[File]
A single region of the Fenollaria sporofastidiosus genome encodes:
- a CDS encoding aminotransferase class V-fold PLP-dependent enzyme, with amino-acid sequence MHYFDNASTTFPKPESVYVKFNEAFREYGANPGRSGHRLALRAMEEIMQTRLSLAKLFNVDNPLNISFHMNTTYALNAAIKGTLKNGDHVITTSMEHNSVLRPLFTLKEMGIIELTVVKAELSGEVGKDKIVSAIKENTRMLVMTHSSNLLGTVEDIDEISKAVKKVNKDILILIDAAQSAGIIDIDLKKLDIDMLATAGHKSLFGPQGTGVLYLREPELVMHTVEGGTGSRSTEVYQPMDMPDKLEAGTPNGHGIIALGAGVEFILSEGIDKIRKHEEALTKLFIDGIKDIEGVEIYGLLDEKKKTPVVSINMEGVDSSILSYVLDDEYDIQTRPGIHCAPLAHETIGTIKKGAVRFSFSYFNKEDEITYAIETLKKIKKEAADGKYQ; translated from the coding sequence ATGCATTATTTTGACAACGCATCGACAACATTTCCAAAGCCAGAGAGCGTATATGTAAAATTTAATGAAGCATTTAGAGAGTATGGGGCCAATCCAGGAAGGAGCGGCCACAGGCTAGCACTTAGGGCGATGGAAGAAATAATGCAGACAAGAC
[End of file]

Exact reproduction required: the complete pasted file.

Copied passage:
A single region of the Fenollaria sporofastidiosus genome encodes:
- a CDS encoding aminotransferase class V-fold PLP-dependent enzyme, with amino-acid sequence MHYFDNASTTFPKPESVYVKFNEAFREYGANPGRSGHRLALRAMEEIMQTRLSLAKLFNVDNPLNISFHMNTTYALNAAIKGTLKNGDHVITTSMEHNSVLRPLFTLKEMGIIELTVVKAELSGEVGKDKIVSAIKENTRMLVMTHSSNLLGTVEDIDEISKAVKKVNKDILILIDAAQSAGIIDIDLKKLDIDMLATAGHKSLFGPQGTGVLYLREPELVMHTVEGGTGSRSTEVYQPMDMPDKLEAGTPNGHGIIALGAGVEFILSEGIDKIRKHEEALTKLFIDGIKDIEGVEIYGLLDEKKKTPVVSINMEGVDSSILSYVLDDEYDIQTRPGIHCAPLAHETIGTIKKGAVRFSFSYFNKEDEITYAIETLKKIKKEAADGKYQ; translated from the coding sequence ATGCATTATTTTGACAACGCATCGACAACATTTCCAAAGCCAGAGAGCGTATATGTAAAATTTAATGAAGCATTTAGAGAGTATGGGGCCAATCCAGGAAGGAGCGGCCACAGGCTAGCACTTAGGGCGATGGAAGAAATAATGCAGACAAGAC